Is your child sick? Swedish VAB days pay parents who have to stay home from work

My son had the stomach flu recently and all of us were affected. My spouse and me, who both work full-time, were without childcare for three days. This left us with no childcare for the entire time. We had to manage our meetings and high-pressure workloads simultaneously while trying to push Pedialyte.

Lucky for us: We both have flexible jobs and unlimited vacations. What if you don’t have this setup? Even if your salary is a fixed income, does it make sense for parents to use vacation days or worse, lose their pay to care for a sick child?

Enter Sweden’s Vard av Barn (VAB) policy. If a child is sick, parents can choose to take a VAB Day. This allows them to receive 80 percent of their wages, which is capped at $120 per day. It’s an alternative to taking vacation or unpaid leave, or trying to work while their child watches. This policy, which has been in place since 1974, is a Swedish law. The state pays the bill.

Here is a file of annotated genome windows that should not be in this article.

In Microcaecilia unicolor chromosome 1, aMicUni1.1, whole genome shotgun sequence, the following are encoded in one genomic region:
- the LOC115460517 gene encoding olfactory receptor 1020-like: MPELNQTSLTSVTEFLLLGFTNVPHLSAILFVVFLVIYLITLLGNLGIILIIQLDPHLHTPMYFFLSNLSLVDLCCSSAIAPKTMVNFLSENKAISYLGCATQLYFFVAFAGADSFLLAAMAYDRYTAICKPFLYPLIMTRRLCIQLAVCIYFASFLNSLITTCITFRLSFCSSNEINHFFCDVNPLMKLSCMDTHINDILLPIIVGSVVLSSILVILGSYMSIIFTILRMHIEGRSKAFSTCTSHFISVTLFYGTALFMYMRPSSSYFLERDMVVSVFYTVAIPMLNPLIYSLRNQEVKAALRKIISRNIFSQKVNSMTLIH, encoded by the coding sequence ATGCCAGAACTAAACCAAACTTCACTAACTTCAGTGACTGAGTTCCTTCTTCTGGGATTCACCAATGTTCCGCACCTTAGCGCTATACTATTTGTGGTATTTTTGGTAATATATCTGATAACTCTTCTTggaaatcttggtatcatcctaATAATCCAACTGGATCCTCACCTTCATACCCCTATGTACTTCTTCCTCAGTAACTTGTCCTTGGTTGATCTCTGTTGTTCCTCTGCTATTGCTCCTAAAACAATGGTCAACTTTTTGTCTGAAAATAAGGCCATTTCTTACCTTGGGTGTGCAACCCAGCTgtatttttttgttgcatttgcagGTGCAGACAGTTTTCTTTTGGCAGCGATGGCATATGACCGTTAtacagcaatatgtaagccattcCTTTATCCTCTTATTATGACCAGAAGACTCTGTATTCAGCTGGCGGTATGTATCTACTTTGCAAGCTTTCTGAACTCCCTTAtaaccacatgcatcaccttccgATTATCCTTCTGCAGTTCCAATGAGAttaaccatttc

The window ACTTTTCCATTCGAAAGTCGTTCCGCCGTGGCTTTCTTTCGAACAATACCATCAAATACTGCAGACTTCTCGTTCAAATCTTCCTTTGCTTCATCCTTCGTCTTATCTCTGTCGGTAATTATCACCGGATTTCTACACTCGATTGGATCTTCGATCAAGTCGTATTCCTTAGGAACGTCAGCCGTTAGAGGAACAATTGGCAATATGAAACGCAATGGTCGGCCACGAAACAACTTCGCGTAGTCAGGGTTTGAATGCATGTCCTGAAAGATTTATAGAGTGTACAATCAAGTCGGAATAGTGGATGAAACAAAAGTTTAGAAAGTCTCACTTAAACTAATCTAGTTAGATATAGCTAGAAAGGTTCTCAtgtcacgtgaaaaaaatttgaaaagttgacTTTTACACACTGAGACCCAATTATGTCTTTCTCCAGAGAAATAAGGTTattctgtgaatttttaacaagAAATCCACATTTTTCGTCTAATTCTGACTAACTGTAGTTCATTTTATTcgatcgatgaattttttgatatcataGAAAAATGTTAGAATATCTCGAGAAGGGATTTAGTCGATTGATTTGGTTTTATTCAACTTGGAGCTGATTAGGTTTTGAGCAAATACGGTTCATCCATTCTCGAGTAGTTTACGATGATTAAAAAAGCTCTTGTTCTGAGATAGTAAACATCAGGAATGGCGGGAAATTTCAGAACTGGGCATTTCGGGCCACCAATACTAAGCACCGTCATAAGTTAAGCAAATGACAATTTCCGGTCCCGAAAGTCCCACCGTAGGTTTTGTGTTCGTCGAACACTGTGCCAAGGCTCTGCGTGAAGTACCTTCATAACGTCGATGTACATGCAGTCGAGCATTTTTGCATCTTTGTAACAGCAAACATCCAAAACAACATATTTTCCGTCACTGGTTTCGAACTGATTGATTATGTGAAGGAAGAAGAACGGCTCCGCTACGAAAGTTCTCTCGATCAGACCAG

Sweden allows parents to take 120 VAB days per year. This is for one child. This policy is in effect until your child is 12 years old. After eight consecutive days, a doctor’s note will be required. Do you work for yourself? You can also work for yourself.

Sweden is well-known for its family-friendly policies, such as subsidized childcare or 480 days of paid leave that are gender-neutral. But this level of compensation takes the cake. The idea that a parent caring for a sick child requires time off is so common in Sweden, there is a term for it: att vaba. “Where is Donna?” “She’s a vabba,” which is slang for at-home administering Tylenol or running the humidifier. Some Swedish workplaces have an Slack status.

A contender for global consideration? Yes, please.

Share this

Read More

Leave a Reply

Your email address will not be published.